Apple’s new TV app is still terrible for actually watching TV on iPhones

Apple has just launched its Apple TV application updated today on iOS and tvOS. It is a great business for the company, laying the foundations for the company's new TV strategy with direct consumer subscriptions and Apple's upcoming Apple TV Plus video. streaming service.

So, why is still the default portrait mode to play video?

There's simply no way to avoid it: actually, watching videos using Apple's native TV application is just an experience for the user. Here's how it works: if you're watching a video on the TV application, probably one you bought or rented on iTunes, transmitted through one of Apple's native associated channels, such as HBO or Showtime, or whatever the method is to use Apple TV. It will also be: on an iOS device, it will play vertically. It also looks terrible.

apples new tv app is still terrible for actually watching tv on iphones

If your device is configured in rotation lock, as most iPhones have, according to my experience, there is no way to see videos horizontally. The only way is to disable the rotation lock, which requires sliding down into the control center (since there is no way to access it directly on the playback screen), and then rotate the device. There is also no way to lock it in horizontal mode once it is rotated, so be sure to keep the phone fixed.

What makes this more irritating is that Apple did not use it to do this! Back in iOS 10, the videos in the TV application, even the new TV application launched with iOS 10.2 in December 2016, would default to horizontal mode, because, of course, they would . It was only when Apple released iOS 11 that the portrait became the default, and it has remained that way ever since. (Or to go back to the past: Apple did not even offer a portrait video for iOS at all until the launch of the iPhone OS 2.0, which added the feature for the first time in 2008).

What makes this even more frustrating is that it is a totally solved problem. Watch a movie or TV show in the Netflix or HBO Go apps, and it will take you to the landscape by default. There is not even an option to see a program in the strange Apple mailbox mode, because it's terrible, and Netflix and HBO know it.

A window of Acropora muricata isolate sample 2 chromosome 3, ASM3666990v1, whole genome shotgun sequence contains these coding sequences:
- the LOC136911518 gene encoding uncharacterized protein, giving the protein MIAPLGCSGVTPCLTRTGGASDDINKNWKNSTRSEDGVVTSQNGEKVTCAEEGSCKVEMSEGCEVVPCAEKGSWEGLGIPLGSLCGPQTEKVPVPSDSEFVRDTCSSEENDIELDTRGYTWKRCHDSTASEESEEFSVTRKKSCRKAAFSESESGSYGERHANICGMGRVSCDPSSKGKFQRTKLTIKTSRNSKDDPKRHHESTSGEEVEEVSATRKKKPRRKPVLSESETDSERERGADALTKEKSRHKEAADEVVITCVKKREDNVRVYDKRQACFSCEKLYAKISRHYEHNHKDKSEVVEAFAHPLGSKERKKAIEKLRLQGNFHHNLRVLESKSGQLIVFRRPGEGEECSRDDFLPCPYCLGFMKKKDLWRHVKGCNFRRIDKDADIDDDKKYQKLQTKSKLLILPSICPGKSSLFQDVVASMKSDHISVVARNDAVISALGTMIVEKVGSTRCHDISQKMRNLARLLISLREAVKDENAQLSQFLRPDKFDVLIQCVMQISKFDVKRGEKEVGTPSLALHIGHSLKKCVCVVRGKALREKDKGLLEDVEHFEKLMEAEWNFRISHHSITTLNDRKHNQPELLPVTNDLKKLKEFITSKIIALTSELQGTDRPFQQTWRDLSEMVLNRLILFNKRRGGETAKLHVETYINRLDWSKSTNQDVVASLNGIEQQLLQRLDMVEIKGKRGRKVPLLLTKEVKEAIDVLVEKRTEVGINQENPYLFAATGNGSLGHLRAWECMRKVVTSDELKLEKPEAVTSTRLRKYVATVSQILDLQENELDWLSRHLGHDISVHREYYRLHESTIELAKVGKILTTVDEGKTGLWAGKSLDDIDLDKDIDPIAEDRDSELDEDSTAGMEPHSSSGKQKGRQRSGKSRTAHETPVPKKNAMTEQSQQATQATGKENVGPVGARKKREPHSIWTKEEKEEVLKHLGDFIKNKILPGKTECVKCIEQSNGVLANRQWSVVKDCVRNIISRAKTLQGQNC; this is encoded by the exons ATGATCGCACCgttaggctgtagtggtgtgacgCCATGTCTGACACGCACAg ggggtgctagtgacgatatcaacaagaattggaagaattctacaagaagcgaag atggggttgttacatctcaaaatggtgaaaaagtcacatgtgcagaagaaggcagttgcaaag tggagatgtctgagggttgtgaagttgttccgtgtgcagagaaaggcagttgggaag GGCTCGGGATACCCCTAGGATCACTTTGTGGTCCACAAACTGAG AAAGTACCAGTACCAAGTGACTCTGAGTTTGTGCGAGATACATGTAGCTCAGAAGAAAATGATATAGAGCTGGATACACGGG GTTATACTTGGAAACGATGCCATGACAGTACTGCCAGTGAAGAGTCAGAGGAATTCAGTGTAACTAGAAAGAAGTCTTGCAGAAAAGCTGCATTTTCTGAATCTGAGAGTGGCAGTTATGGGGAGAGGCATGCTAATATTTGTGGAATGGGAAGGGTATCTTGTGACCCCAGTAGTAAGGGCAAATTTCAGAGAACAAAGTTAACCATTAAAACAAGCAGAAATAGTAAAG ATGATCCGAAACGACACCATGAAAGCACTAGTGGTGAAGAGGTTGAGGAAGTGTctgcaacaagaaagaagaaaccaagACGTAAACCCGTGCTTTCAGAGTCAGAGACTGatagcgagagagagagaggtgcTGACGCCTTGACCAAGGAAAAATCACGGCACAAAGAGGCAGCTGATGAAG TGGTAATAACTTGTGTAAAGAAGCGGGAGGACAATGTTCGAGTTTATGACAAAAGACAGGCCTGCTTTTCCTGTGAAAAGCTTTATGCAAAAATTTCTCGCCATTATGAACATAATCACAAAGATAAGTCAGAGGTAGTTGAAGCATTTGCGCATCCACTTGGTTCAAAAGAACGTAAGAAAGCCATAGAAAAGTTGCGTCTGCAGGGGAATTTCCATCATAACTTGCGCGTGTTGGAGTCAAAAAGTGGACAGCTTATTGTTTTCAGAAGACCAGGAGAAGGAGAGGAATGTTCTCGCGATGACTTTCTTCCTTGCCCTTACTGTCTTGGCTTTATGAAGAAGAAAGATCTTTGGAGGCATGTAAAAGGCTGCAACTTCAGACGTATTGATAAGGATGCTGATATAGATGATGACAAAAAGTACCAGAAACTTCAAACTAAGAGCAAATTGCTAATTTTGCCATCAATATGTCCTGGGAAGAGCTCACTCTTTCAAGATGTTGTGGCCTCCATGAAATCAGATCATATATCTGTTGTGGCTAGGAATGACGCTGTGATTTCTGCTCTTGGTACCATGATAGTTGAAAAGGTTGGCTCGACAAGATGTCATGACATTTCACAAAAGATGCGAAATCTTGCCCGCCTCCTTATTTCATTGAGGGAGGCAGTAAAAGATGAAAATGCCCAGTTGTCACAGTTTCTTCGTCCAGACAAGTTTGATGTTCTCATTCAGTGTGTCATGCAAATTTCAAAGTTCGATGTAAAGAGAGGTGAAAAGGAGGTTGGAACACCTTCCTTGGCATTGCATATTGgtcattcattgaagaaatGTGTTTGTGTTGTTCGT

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Default playback in Netflix and HBO iOS applications (content has been edited again in screenshots)

YouTube and Hulu take a different approach: they present widescreen videos in vertical format, at least to begin with. But those applications have other data and information that is displayed in the additional space (unlike Apple), such as upcoming episodes or descriptions of videos and comments. More importantly, Hulu and YouTube offer a full-screen button that instantly makes the videos perform in full screen in landscape mode, providing the best of both worlds.

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Default playback in iOS Hulu and YouTube applications (content has been edited again in screenshots)

Of course, Apple's video application also offers a full-screen icon. He does this:

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Cinematographic perfection.

There are many easy solutions for this: Apple could simply replay the video in the landscape by default, as it had for years. You could add a rotation lock lever to the pop-up controls to facilitate the change. You could make your full screen button really functional. But it's been almost two years since Apple broke its application, and the update after the update has not resulted in any changes.

Now, a lot of this may seem like I'm going crazy over an application adjacent to iTunes, and that's true: I do a lot. But Apple is putting a lot of emphasis on the TV application here: this is where the streaming service will live, where the subscriptions that will be the lifeblood of Apple will come from, and where the iTunes purchases that give Apple a direct cut. the benefits are

Apple needs customers to buy content and subscribe to the services of this application. And if you can not even bother to get the most basic function of transmitting a television program correctly, placing it in the correct orientation of the image, how will you succeed against these more entrenched companies?

And what's more important: If the only way to see Apple's programs is to not be user-friendly, who's going to bother opening the application?

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